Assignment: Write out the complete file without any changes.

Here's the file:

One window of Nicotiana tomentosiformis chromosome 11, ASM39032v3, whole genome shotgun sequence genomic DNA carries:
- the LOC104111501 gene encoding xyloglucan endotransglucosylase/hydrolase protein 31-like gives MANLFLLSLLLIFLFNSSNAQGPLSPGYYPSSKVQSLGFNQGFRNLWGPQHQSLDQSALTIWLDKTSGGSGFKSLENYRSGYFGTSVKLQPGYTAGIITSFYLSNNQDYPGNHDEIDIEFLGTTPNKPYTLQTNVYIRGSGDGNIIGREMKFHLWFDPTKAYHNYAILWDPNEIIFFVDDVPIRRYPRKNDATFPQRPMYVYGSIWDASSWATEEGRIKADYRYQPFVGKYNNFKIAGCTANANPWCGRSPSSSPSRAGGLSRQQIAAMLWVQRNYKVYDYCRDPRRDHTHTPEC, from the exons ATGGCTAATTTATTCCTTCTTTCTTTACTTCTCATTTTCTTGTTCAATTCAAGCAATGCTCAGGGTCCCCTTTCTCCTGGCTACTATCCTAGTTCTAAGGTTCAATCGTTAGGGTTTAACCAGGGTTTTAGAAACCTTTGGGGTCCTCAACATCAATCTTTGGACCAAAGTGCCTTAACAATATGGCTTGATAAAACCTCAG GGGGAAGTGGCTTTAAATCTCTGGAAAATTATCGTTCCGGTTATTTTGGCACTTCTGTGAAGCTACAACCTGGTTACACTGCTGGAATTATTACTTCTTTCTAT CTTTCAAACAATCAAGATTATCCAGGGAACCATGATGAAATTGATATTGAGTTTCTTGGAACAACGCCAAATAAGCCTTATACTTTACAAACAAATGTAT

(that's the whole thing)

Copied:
One window of Nicotiana tomentosiformis chromosome 11, ASM39032v3, whole genome shotgun sequence genomic DNA carries:
- the LOC104111501 gene encoding xyloglucan endotransglucosylase/hydrolase protein 31-like gives MANLFLLSLLLIFLFNSSNAQGPLSPGYYPSSKVQSLGFNQGFRNLWGPQHQSLDQSALTIWLDKTSGGSGFKSLENYRSGYFGTSVKLQPGYTAGIITSFYLSNNQDYPGNHDEIDIEFLGTTPNKPYTLQTNVYIRGSGDGNIIGREMKFHLWFDPTKAYHNYAILWDPNEIIFFVDDVPIRRYPRKNDATFPQRPMYVYGSIWDASSWATEEGRIKADYRYQPFVGKYNNFKIAGCTANANPWCGRSPSSSPSRAGGLSRQQIAAMLWVQRNYKVYDYCRDPRRDHTHTPEC, from the exons ATGGCTAATTTATTCCTTCTTTCTTTACTTCTCATTTTCTTGTTCAATTCAAGCAATGCTCAGGGTCCCCTTTCTCCTGGCTACTATCCTAGTTCTAAGGTTCAATCGTTAGGGTTTAACCAGGGTTTTAGAAACCTTTGGGGTCCTCAACATCAATCTTTGGACCAAAGTGCCTTAACAATATGGCTTGATAAAACCTCAG GGGGAAGTGGCTTTAAATCTCTGGAAAATTATCGTTCCGGTTATTTTGGCACTTCTGTGAAGCTACAACCTGGTTACACTGCTGGAATTATTACTTCTTTCTAT CTTTCAAACAATCAAGATTATCCAGGGAACCATGATGAAATTGATATTGAGTTTCTTGGAACAACGCCAAATAAGCCTTATACTTTACAAACAAATGTAT